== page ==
Given the mainstream appeal of both the original Sims franchise and the Wii, something like the MySims series was probably inevitable. Unfortunately, previous attempts at taking the social interactions, decorating skills, and character customization that made the original so compelling and simplifying them for the Wii have met with only middling success. That's what makes MySims Agents such a pleasant surprise. MySims Agents makes significant changes to the series gameplay and attempts to move beyond the shackles of its connection to the original Sims. While the resulting game isn't completely successful at establishing its own identity, MySims Agents offers plenty of family-friendly fun in the tale of a superagent on the rise in the blocky world of The Sims.
Your investigation will take you to all sorts of interesting locales.
The titular agent starts off small in a backwater burg. Without much in the way of villainy to fight, the main character is reduced to being a private detective ferreting out secret admirers and finding lost puppies. When a new supervillain moves to town, sets up shop, and starts digging up the city, though, the Sim Protection Agency is on the job. The agency sets up a new headquarters, deputizes you, and asks you to find out what's going on with this supervillain. This involves a ton of legwork where you run around interviewing witnesses and suspects, track down clues to verify or disprove stories, and get to the bottom of a series of seemingly unrelated cases that end up all being connected.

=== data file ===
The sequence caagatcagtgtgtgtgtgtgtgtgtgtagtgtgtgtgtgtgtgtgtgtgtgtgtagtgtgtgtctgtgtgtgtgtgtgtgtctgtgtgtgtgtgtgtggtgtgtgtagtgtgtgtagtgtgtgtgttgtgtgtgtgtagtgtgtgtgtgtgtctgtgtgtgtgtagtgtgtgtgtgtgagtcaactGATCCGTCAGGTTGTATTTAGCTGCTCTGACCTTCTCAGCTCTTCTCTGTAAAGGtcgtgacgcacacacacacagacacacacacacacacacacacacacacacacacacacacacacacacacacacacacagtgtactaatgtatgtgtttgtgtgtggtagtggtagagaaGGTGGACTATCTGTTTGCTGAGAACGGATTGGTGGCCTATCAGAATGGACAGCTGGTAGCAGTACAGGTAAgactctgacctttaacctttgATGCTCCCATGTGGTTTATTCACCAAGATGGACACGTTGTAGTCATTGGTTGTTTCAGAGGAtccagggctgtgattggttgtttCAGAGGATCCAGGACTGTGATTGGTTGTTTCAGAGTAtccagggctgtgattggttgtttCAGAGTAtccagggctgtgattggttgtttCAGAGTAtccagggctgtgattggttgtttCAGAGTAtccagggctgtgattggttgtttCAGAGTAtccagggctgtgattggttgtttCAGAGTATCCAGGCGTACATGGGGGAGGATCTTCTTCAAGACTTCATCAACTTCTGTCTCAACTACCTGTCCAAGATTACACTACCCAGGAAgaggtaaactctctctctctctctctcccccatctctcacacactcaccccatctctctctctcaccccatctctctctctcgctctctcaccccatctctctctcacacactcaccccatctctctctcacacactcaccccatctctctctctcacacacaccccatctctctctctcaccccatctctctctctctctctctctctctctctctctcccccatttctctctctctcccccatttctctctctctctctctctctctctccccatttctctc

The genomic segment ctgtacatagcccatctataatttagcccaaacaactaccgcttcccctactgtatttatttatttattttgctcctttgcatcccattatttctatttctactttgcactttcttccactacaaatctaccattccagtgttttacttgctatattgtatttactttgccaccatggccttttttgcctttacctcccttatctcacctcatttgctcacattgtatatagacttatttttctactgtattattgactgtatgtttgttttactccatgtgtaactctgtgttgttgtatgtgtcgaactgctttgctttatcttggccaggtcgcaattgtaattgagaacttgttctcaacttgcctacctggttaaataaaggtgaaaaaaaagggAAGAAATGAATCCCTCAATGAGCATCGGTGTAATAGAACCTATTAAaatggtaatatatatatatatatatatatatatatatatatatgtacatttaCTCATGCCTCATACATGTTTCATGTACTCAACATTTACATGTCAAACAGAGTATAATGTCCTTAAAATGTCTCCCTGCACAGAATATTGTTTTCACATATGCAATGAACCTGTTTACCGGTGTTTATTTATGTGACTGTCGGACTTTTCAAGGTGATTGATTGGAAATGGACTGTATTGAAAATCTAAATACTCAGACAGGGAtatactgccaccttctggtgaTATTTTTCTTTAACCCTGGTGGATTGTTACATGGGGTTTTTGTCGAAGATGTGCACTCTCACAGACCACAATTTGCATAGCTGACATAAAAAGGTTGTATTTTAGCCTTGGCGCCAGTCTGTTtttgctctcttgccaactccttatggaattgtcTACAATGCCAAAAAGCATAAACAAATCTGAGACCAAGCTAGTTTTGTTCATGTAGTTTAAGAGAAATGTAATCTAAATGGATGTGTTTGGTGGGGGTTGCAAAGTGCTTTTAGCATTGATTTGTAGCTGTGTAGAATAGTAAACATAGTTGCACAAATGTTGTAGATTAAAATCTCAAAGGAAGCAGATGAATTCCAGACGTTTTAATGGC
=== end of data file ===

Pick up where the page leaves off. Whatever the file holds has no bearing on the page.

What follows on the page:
This departure from the standard MySims gameplay makes for a welcome change. The amount of social interaction with other Sims, which was a big part of previous games, is reduced to merely talking with them about the particulars of a case. You can't make them mad, and in the few instances where there are more verbally aggressive conversational tracks, damage can be quickly corrected by just going through the conversation again. Thus, much of the game involves an adventure game-like search for clues, using a magnifying glass to search for hidden footprints, using a crowbar or a wrench to interact with the environment, or using an ever-increasing arsenal of secret agent gizmos to ferret out the truth. There are some light platforming sequences that won't challenge any but the youngest player and several very enjoyable minigames that must be played when doing such things as analyzing chemicals or fixing a machine.
Socializing with other Sims has been de-emphasized in favor of adventure-style gameplay.